Configuration Updates With Emacs 29

May 07, 2023 3 minutes

As I mentioned in my last post, I started using VSCode to see what I’m missing and I thought that it’s a good time to take all the risks and break my Emacs configuration. In the last changes, I tried to use the built-in alternatives of the packages like eglot instead of lsp-mode. Now I’ve made the decision to update Emacs to version 29.

When I first switched to Emacs 28, all my performance problems were solved thanks to native compilation support. Most of these problems were caused by LSP1 and it was very annoying to wait even half a second to see syntax errors in the code. Now I don’t close Emacs on the server for months. This was the most significant change to Emacs 28 that I can’t forget.

Now, if you ask what the equivalent important update is on Emacs 29, I guess I can claim that Emacs has become quite useful even if you don’t install any extensions. Many extensions I used are now included in the project, for example:

Furthermore, TRAMP2, which functions similarly to VSCode’s remote development extensions, has started to support Docker and Kubernetes; however, I have not yet verified whether LSP can be used in a remote development environment. I prefer to use MOSH3 to connect to the server and execute Emacs remotely, unless this occurs.

As many extensions were included, I also reviewed the other extensions I used. Although it is possible to use Emacs without any installed extensions, it is very difficult for me to give up some extensions. For instance, magit is far superior to many competitors, both as an Emacs and a git client.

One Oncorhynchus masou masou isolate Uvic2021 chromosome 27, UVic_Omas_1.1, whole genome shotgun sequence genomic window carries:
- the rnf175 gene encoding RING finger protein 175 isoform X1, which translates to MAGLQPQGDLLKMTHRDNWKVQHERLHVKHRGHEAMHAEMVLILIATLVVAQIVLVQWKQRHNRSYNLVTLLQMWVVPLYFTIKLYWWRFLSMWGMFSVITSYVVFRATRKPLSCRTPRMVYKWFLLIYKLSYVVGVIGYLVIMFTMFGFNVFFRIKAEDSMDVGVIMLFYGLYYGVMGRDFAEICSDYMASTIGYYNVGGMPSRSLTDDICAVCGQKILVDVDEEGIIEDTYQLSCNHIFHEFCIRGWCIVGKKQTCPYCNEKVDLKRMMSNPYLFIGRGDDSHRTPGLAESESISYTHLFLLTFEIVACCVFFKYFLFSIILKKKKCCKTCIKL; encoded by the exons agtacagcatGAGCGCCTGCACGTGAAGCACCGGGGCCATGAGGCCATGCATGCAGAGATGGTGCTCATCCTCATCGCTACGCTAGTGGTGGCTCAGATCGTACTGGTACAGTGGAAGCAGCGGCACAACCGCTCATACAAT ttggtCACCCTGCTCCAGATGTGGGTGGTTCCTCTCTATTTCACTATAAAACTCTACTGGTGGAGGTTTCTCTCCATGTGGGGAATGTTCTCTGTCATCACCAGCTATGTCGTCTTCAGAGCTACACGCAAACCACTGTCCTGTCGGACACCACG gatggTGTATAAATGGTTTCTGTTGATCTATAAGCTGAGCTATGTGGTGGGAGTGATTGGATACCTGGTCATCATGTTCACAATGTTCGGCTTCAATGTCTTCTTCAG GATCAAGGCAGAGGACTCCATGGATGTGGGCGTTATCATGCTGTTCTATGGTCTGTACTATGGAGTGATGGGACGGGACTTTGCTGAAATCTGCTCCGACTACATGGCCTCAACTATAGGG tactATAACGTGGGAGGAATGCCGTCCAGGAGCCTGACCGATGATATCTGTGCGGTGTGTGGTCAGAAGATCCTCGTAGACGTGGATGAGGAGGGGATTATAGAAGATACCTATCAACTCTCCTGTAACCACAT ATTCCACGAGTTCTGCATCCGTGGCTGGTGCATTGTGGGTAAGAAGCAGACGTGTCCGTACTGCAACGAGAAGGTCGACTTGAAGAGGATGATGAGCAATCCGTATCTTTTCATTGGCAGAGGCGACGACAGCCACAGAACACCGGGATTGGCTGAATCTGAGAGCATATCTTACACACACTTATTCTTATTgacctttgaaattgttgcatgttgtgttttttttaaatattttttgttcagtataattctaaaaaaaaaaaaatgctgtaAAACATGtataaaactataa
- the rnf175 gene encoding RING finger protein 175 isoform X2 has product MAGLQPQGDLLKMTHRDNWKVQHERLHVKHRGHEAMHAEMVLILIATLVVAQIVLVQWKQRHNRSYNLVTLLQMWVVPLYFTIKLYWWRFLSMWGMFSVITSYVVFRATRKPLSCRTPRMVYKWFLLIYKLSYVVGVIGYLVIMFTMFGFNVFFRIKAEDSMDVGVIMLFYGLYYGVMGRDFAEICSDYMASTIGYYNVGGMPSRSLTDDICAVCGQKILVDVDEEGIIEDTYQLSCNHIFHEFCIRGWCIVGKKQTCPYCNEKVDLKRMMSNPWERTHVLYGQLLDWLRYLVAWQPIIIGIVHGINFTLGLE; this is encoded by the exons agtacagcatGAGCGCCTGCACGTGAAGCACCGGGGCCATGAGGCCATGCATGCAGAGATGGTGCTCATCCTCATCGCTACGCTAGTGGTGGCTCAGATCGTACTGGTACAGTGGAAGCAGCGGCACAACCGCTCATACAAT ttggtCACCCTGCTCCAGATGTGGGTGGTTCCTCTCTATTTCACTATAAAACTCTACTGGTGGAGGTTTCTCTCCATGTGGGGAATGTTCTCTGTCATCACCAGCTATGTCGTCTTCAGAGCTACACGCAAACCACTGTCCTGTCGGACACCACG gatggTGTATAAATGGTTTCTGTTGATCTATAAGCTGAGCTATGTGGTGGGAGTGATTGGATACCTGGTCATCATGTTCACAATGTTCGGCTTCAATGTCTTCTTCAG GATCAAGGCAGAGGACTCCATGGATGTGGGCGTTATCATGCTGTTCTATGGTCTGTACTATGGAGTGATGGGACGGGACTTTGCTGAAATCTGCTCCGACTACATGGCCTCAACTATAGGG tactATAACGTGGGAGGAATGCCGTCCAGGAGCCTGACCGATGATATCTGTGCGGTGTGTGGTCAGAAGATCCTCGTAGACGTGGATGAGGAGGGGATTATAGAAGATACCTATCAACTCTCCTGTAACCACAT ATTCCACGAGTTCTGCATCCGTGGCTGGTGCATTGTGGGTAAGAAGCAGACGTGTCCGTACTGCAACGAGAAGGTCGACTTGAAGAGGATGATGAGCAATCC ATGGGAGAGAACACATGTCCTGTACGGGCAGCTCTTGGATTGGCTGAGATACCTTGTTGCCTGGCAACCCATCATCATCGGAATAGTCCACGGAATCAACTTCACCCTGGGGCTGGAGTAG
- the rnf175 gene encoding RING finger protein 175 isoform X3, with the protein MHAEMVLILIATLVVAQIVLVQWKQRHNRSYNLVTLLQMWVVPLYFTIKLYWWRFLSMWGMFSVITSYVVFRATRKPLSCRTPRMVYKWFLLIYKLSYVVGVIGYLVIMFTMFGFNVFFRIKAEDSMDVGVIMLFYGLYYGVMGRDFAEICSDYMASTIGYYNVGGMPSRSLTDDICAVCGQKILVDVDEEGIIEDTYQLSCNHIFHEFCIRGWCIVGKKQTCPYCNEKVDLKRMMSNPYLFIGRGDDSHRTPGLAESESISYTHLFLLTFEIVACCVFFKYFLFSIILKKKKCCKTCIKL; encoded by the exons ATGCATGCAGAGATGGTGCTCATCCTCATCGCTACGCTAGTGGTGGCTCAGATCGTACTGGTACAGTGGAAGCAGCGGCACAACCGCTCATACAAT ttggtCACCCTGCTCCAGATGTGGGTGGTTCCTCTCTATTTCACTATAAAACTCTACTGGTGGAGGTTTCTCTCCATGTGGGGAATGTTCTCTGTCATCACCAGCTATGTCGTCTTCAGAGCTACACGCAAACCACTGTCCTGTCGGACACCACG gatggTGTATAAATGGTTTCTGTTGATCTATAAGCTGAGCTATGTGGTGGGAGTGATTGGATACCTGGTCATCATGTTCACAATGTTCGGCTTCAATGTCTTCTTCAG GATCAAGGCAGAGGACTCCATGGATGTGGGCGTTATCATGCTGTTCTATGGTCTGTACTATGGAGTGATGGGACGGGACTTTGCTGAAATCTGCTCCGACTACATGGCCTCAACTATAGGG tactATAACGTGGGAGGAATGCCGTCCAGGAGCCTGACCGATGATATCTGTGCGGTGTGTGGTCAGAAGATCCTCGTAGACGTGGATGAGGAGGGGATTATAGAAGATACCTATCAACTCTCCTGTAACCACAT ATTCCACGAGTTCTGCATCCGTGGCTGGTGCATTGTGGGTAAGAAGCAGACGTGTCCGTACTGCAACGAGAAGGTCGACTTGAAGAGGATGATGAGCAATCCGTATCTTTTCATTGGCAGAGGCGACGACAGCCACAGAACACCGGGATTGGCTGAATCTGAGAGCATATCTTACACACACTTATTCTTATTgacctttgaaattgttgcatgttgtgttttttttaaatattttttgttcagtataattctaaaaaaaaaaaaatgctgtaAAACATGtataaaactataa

Another extension that I can’t give up is doom-modeline. The default mode-line view in Emacs is also quite ineffective. It wastes space, uses the right half of the line very inefficiently, and shows minor modes needlessly. I began utilizing doom-modeline to address all of these issues. You can see the screenshot to see how it looks:

With Emacs 29, I suppose the major modification I made was to cease using popups for text completion. I’m not sure if it’s a good idea yet, but I’ll keep trying. I use all of Emacs’ capabilities that make use of minibuffers considerably more effectively by using the following extensions:

  • consult: an extension for minibuffer completion.
  • vertico: a minibuffer completion UI. It’s necessary for consult.
  • orderless: completion style with various algorithms to find more search results.
  • marginalia: an extension to see more information about the search results.

When I started using minibuffer instead of popup for completion, there was a lot of space left for a second text completion. so I thought why not use copilot or codium. Look at the screenshot to see how it works:

I didn’t turn on a lot of UI components, like line numbers, tabs, fringe, and scroll bars, so it’s likely that my configuration isn’t optimal for a graphical user interface. And to be honest, I didn’t need it; perhaps I’ll keep the UI in zen mode and continue using Emacs in my preferred terminal program, WeztTerm. But for the time being, I intend to continue working with VSCode. You may find a new version of Emacs with my setup in my emacs.d repository if you want to try it out.

  1. LSP: Language Server Protocol ↩︎

  2. TRAMP: Transparent Remote Access, Multiple Protocol ↩︎

  3. MOSH: Mobile Shell ↩︎